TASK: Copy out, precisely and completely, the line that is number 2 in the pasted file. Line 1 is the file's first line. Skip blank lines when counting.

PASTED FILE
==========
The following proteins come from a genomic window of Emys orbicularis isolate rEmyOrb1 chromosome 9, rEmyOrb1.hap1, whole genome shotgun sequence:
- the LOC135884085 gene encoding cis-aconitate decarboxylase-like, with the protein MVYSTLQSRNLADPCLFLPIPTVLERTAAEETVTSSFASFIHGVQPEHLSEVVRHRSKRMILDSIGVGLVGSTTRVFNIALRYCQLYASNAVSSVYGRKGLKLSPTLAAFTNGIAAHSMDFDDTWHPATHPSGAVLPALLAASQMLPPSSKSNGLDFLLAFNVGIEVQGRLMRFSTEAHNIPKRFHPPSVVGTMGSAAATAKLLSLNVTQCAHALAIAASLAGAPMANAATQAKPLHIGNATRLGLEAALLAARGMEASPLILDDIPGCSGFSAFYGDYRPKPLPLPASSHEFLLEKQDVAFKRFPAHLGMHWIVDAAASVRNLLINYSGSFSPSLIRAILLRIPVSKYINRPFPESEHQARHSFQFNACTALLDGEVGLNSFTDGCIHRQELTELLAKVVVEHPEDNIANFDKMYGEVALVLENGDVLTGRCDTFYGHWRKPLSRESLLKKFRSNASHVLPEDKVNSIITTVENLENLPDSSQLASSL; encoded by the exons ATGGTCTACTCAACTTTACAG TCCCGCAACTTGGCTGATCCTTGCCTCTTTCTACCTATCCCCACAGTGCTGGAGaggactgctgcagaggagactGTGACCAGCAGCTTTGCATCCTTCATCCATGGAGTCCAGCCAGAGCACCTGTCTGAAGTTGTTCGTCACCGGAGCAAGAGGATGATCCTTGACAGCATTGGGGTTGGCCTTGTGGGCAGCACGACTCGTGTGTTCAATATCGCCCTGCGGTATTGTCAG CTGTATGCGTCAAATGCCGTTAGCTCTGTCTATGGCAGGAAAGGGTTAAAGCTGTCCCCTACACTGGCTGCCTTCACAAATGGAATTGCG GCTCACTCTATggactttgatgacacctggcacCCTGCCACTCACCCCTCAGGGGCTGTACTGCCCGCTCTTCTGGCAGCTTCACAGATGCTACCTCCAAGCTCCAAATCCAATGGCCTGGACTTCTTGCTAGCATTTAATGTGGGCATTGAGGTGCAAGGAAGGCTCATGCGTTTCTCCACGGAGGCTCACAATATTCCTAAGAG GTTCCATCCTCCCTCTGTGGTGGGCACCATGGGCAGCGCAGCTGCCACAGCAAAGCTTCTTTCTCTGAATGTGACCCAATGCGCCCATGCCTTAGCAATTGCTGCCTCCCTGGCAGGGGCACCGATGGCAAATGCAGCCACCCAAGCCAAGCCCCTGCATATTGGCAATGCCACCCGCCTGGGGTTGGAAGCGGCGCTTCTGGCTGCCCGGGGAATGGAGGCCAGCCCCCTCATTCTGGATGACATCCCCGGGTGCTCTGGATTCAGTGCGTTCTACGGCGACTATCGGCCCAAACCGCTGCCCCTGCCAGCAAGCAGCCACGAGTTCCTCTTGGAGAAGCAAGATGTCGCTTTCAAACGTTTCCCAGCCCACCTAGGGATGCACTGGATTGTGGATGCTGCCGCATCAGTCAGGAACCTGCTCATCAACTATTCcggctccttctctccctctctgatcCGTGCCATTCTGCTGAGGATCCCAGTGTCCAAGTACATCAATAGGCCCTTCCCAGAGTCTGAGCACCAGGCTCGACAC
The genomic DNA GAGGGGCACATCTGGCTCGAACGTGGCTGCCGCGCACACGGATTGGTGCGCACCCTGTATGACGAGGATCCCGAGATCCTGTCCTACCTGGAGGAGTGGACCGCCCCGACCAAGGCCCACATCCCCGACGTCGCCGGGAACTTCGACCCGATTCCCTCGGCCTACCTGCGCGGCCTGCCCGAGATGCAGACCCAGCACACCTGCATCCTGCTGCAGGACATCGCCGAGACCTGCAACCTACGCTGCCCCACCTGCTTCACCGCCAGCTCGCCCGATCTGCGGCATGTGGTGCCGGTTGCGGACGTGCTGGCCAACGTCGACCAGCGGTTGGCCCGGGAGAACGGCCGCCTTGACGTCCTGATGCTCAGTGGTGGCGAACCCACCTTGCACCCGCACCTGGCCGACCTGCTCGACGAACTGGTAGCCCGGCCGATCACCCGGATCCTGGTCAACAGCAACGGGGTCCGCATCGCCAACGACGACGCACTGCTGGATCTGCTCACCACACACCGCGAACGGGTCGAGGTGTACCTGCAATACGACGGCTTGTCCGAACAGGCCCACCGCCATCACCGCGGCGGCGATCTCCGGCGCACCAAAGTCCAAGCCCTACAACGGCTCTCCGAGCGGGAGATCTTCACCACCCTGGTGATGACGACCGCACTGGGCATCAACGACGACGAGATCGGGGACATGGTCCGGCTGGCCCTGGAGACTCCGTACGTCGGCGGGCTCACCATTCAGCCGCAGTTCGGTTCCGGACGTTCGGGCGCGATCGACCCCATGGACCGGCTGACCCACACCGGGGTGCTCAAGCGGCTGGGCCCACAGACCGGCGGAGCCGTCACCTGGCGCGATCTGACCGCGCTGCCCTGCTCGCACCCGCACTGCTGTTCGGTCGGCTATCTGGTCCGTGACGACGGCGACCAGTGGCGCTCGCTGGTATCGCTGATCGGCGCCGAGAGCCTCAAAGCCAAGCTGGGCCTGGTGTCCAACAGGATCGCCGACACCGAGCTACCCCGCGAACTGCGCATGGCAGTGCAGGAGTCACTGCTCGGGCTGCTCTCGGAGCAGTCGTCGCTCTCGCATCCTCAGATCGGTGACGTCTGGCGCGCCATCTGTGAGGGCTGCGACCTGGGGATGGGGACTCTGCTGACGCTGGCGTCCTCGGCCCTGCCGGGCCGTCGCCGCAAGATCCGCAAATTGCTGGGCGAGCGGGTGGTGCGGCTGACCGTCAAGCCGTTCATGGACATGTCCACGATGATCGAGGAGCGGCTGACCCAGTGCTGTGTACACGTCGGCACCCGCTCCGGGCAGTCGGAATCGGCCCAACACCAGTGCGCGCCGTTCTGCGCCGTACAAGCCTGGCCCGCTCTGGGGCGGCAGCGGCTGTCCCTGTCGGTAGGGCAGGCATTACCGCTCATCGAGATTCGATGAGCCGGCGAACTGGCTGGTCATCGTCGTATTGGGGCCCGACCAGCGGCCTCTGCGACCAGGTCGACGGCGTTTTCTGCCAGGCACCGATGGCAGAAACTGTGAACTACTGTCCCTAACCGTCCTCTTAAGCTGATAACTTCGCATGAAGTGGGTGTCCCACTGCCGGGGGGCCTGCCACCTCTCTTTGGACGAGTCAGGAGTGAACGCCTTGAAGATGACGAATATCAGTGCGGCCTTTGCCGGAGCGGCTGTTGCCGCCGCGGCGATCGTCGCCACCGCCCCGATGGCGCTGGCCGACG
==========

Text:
- the LOC135884085 gene encoding cis-aconitate decarboxylase-like, with the protein MVYSTLQSRNLADPCLFLPIPTVLERTAAEETVTSSFASFIHGVQPEHLSEVVRHRSKRMILDSIGVGLVGSTTRVFNIALRYCQLYASNAVSSVYGRKGLKLSPTLAAFTNGIAAHSMDFDDTWHPATHPSGAVLPALLAASQMLPPSSKSNGLDFLLAFNVGIEVQGRLMRFSTEAHNIPKRFHPPSVVGTMGSAAATAKLLSLNVTQCAHALAIAASLAGAPMANAATQAKPLHIGNATRLGLEAALLAARGMEASPLILDDIPGCSGFSAFYGDYRPKPLPLPASSHEFLLEKQDVAFKRFPAHLGMHWIVDAAASVRNLLINYSGSFSPSLIRAILLRIPVSKYINRPFPESEHQARHSFQFNACTALLDGEVGLNSFTDGCIHRQELTELLAKVVVEHPEDNIANFDKMYGEVALVLENGDVLTGRCDTFYGHWRKPLSRESLLKKFRSNASHVLPEDKVNSIITTVENLENLPDSSQLASSL; encoded by the exons ATGGTCTACTCAACTTTACAG TCCCGCAACTTGGCTGATCCTTGCCTCTTTCTACCTATCCCCACAGTGCTGGAGaggactgctgcagaggagactGTGACCAGCAGCTTTGCATCCTTCATCCATGGAGTCCAGCCAGAGCACCTGTCTGAAGTTGTTCGTCACCGGAGCAAGAGGATGATCCTTGACAGCATTGGGGTTGGCCTTGTGGGCAGCACGACTCGTGTGTTCAATATCGCCCTGCGGTATTGTCAG CTGTATGCGTCAAATGCCGTTAGCTCTGTCTATGGCAGGAAAGGGTTAAAGCTGTCCCCTACACTGGCTGCCTTCACAAATGGAATTGCG GCTCACTCTATggactttgatgacacctggcacCCTGCCACTCACCCCTCAGGGGCTGTACTGCCCGCTCTTCTGGCAGCTTCACAGATGCTACCTCCAAGCTCCAAATCCAATGGCCTGGACTTCTTGCTAGCATTTAATGTGGGCATTGAGGTGCAAGGAAGGCTCATGCGTTTCTCCACGGAGGCTCACAATATTCCTAAGAG GTTCCATCCTCCCTCTGTGGTGGGCACCATGGGCAGCGCAGCTGCCACAGCAAAGCTTCTTTCTCTGAATGTGACCCAATGCGCCCATGCCTTAGCAATTGCTGCCTCCCTGGCAGGGGCACCGATGGCAAATGCAGCCACCCAAGCCAAGCCCCTGCATATTGGCAATGCCACCCGCCTGGGGTTGGAAGCGGCGCTTCTGGCTGCCCGGGGAATGGAGGCCAGCCCCCTCATTCTGGATGACATCCCCGGGTGCTCTGGATTCAGTGCGTTCTACGGCGACTATCGGCCCAAACCGCTGCCCCTGCCAGCAAGCAGCCACGAGTTCCTCTTGGAGAAGCAAGATGTCGCTTTCAAACGTTTCCCAGCCCACCTAGGGATGCACTGGATTGTGGATGCTGCCGCATCAGTCAGGAACCTGCTCATCAACTATTCcggctccttctctccctctctgatcCGTGCCATTCTGCTGAGGATCCCAGTGTCCAAGTACATCAATAGGCCCTTCCCAGAGTCTGAGCACCAGGCTCGACAC